Chris Brown, Rihanna

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Chris Brown has been banned by radio stations, suspended by Wrigley gum and not exactly asked back for a second frosty glass by the Got Milk? campaign.

But even as the R&B star's career crumbles under the weight of an ongoing police investigation into his alleged attack on girlfriend Rihanna, Brown can take a measure of comfort in the calendar: Prom season is coming.

DJs and a prom-planning expert say Brown's music is still spinning at school dances this winter, and likely will be in rotation come the spring's tuxedo-and-gown affairs.

"The kids are still putting it in the list, I'm disappointed to say," says Lu Ann Haslam, a Southern California high school teacher who advises prom organizers worldwide as Patty the Prom Pro.

According to at least one survey, Brown's "With You" was the No. 1 prom song of 2008. "No Air," Brown's duet with Jordin Sparks, was another favorite of sweaty-palmed slow dancers.

Neither song is a top 10 request at Haslam's own school this spring (unlike Rihanna's "Anything"). Still, in general, Haslam expects the tunes and other Brown hits to get played because the numbers are neither lyrically X-rated nor viewed as promoting violence—the two big no-nos with schools, she says.

Brown, 19, was arrested Grammy night on suspicion of making a criminal threats. And while he has issued a nonspecific apology, he has not been convicted of a crime, much less arraigned.

"I don't think it's reached the point where principals and administrators are going to object," Haslam says. "Now that may change [if] he goes to trial."

Matt Cohen, the Sacramento-based DJ known as DJ MC, says he hasn't had any client, school or no, nix Brown's music—and for that, he sounds grateful.

"Sixty percent of the music you can't play already [at school dances], and now they want to ban more music?" Cohen says. "Brown's music is relatively clean on a scale of cleanness."

Jimmy Harris, a Memphis-based DJ, said in an email that he, too, continues to play Brown music as frequently as ever: "I haven't limited my playlist in any way."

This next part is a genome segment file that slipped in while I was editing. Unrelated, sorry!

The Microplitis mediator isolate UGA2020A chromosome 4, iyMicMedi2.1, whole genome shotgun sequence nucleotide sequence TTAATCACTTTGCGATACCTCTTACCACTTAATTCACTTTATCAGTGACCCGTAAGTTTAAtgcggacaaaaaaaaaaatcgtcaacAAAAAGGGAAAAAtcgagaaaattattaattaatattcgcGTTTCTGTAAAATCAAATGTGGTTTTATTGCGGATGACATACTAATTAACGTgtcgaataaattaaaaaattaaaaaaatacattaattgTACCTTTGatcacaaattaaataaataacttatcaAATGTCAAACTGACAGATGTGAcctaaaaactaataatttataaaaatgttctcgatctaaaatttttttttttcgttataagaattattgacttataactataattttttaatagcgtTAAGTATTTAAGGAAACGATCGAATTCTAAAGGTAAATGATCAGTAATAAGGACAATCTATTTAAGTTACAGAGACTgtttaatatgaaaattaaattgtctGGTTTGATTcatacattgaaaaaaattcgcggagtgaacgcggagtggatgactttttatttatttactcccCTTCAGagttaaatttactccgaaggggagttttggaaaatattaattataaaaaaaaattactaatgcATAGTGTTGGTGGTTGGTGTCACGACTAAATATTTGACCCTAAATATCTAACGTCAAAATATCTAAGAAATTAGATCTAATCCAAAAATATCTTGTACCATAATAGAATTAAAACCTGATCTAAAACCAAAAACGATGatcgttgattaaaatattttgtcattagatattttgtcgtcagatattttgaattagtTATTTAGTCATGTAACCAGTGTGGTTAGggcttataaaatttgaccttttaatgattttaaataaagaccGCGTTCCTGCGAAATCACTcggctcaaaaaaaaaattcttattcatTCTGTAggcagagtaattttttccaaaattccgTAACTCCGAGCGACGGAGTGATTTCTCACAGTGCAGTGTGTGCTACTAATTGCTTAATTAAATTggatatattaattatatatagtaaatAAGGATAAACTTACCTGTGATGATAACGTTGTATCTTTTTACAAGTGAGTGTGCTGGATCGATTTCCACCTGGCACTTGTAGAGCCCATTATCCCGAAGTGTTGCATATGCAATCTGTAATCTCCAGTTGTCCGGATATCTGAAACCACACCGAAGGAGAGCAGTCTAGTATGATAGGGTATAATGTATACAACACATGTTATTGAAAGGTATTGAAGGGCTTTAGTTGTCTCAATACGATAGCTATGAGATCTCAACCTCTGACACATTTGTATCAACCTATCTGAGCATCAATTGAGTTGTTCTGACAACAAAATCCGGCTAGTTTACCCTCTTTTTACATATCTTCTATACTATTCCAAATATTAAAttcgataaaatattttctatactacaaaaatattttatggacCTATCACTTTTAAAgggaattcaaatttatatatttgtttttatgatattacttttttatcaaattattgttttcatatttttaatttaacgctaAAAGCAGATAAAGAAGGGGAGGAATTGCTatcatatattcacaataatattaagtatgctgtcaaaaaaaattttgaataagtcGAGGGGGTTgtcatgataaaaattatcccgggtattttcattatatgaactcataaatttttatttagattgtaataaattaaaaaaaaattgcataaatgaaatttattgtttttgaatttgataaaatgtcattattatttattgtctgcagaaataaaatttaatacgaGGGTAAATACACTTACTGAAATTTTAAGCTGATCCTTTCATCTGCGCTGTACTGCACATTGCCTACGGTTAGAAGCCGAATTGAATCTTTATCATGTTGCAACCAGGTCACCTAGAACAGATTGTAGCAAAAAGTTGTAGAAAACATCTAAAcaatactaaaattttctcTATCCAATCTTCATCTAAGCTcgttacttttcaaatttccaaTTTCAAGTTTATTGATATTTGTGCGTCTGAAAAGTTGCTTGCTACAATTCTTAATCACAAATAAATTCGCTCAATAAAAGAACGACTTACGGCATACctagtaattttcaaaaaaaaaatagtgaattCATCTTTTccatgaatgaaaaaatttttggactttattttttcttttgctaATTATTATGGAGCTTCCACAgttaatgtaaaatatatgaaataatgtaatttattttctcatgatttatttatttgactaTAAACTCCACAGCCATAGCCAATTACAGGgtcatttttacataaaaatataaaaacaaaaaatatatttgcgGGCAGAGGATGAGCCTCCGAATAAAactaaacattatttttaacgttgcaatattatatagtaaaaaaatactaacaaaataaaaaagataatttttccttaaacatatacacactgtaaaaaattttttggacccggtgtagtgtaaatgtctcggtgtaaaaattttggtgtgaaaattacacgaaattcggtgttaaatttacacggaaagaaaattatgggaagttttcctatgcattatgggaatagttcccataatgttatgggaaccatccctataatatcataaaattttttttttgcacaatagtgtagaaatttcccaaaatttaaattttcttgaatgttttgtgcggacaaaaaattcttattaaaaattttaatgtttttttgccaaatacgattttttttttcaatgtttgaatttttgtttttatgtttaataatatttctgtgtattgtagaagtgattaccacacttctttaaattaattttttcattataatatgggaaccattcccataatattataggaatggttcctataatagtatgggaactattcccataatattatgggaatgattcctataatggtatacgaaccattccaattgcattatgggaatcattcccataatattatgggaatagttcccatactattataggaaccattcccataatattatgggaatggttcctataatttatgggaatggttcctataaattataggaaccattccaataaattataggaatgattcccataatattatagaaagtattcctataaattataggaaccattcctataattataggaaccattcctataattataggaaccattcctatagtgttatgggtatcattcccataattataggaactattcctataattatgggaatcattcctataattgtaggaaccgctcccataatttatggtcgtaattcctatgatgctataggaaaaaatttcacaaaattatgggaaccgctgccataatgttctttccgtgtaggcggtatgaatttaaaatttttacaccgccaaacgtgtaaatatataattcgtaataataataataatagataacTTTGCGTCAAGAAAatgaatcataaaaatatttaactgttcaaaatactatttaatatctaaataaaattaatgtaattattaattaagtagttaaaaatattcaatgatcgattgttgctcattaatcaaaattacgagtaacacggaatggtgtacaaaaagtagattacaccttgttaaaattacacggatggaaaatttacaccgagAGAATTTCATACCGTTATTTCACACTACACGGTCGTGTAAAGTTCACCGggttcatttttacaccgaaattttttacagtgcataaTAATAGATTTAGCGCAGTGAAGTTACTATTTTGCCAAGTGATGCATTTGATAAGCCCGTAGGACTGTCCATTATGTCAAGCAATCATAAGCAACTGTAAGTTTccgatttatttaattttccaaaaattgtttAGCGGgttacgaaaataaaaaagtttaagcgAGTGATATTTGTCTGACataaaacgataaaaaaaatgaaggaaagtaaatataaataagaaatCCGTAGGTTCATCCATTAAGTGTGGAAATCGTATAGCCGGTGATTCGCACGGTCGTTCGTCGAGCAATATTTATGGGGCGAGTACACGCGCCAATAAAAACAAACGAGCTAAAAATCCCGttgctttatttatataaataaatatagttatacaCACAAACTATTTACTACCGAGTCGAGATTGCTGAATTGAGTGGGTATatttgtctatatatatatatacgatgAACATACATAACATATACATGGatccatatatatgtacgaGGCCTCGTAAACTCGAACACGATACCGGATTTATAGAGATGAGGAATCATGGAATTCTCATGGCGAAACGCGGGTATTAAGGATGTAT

In New York City, however, at least one DJ has. The DJ KL says, by personal choice, he won't play Brown at the school dance he's scheduled to work next week—"not unless something dramatic happens."

"I would say initially it was kind of up in the air," the DJ says of his initial reaction to the Brown news. "I didn't want to jump on the bandwagon."

But DJ KL says he changed his mind after he saw the police photo of a battered Rihanna. "It looked like the dude really tried to hurt her, and that's not cool," he says.

The DJ says he thinks the allegations have become a situation for both Brown and Rihanna, with Rihanna's music threatening to take audiences out of the moment as much as Brown's. (He still plays Rihanna, though.)

"Any good DJ will tell you the crowd dictates what works, and when you play something and the crowd turns to you," DJ KL says. "We'll see how it all works out."

Cohen, who, post-Grammy night, received a request from a 30-year-old birthday girl to play Brown and Rihanna songs back-to-back, sounds most confident that, barring a conviction, things will work out for Brown and prom night.

"It's like when Michael Jackson was accused of child molestation," Cohen says. "People didn't stop playing Michael Jackson."

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